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The forked tongue of Dominic Raab will again be wagging this week in Washington where he will doubtlessly whisper the kind of things Trump’s team like to hear while saying something else entirely when he tries to fend off senior Democrats, rightly concerned that the UK is hell-bent on undermining the Good Friday Agreement.

While US governments of both stripe have sometimes in the past been fickle themselves when it comes to international treaties, House speaker Nancy Pelosi is still right to ask “how do you trust that?” when confronted by the UK’s overriding of the Brexit Withdrawal Agreement and potential unpicking of the Irish border accord.

If dysfunctional Britain has long shown the signs of failed state status then it has just fallen to another all-time low – that of rogue state, one unable to distinguish between right and wrong.

You know how bad things are really getting and how loose the Tory cannon now is when it clatters around knocking away the rule of law that even Margaret Thatcher’s version of Toryism regarded as a “sacred British value”. Johnson’s version tears up any notion of values, not least that principle well established in international law, as codified in Article 27 of the 1969 Vienna Convention on the Law of Treaties, that a state may not disregard its international obligations just because its domestic law allows or dictates otherwise.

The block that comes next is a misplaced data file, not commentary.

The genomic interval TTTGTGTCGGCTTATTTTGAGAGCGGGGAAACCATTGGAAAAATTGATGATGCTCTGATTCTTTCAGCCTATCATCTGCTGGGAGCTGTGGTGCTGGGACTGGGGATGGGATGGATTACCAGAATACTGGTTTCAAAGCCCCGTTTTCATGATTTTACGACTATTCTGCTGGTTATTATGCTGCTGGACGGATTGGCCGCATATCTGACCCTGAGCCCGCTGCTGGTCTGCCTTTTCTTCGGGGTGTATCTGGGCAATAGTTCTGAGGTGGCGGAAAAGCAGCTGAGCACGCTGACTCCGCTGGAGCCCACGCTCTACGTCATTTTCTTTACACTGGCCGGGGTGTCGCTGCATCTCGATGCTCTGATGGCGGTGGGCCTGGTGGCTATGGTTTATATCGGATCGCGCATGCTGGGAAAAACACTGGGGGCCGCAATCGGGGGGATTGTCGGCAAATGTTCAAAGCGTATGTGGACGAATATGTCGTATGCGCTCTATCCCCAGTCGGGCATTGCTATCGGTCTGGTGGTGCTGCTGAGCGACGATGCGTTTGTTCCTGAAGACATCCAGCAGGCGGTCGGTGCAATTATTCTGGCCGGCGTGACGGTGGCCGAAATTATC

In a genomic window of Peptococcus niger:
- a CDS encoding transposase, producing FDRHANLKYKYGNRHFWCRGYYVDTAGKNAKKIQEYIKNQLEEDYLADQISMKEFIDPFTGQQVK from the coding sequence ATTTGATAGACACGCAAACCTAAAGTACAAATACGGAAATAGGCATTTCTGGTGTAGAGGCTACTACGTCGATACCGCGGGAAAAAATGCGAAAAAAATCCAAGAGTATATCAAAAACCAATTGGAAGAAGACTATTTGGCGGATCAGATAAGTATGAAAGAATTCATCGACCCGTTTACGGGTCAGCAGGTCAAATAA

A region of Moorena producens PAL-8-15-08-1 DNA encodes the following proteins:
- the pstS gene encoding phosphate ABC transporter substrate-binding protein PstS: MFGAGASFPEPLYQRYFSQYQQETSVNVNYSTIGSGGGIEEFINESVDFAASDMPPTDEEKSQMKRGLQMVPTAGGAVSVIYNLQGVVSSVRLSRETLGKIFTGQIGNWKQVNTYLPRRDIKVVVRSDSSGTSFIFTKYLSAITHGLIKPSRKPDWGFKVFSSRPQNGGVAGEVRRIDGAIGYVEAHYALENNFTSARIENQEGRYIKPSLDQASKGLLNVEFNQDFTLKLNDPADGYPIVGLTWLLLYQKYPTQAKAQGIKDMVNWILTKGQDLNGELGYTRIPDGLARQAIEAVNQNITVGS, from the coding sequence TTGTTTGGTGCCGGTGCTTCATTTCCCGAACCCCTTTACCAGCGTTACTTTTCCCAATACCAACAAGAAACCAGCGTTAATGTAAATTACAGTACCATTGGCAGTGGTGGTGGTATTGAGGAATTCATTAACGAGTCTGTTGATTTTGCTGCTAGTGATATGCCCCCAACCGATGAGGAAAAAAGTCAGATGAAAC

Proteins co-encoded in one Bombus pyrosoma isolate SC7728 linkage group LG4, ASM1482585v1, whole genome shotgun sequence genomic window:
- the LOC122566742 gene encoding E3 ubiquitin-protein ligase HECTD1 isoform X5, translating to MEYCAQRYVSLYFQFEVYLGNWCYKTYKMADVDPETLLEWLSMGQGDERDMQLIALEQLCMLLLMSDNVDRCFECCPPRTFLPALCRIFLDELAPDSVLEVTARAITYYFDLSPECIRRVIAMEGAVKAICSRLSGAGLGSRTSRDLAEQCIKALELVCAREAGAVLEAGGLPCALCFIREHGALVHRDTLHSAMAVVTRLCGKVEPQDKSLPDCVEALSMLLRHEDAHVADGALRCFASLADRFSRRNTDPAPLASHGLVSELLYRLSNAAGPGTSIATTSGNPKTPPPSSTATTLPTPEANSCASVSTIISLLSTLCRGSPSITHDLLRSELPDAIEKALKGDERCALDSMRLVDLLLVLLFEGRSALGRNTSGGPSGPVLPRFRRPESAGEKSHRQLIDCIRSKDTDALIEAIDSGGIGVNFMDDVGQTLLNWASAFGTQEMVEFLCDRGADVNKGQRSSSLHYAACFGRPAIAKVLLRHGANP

BUT hey, what does this matter to the likes of Johnson, Cummings, Gove, Raab and their ilk when Brexit frenzy takes hold?

At one fell swoop, these rogues and/or fools, for that is what they are, have made it easier for the Vladimir Putins, Trumps and other pretenders to such a political modus operandi to defy or break the rules and damn the consequences. Not only does it reveal a deep lack of understanding about the UK’s new place in the world, but makes that world an even more dangerous one.

Johnson’s parcel of rogues in their rogue state care nothing that the trust between the UK and its biggest trading partner risks being seriously damaged before the relationship even starts.

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They care nothing that their actions threaten peace in Northern Ireland, or the sacrifices made on the road to the Good Friday Agreement. For them the rule of law has become nothing more than a cynical political bargaining chip, one to be used freely in order to prop up a “Great Britain” that exists only in their imagination; one in which a toxic British nationalism is used to try and breathe life into some sad bygone notion of empire.

It is doomed to failure and will serve only to give fresh impetus to those increasing number of Scots that the latest polls show see this attempted power grab for what it is.

Now that the cynical trajectory of Johnson’s political ambitions is laid bare, so must Scotland’s strategic trajectory in response seize every advantage such a catastrophic blunder offers. Let’s leave this parcel of rogues to their rogue state. There is only one direction of travel now for Scotland with our collective foot on the accelerator towards the destination that is independence.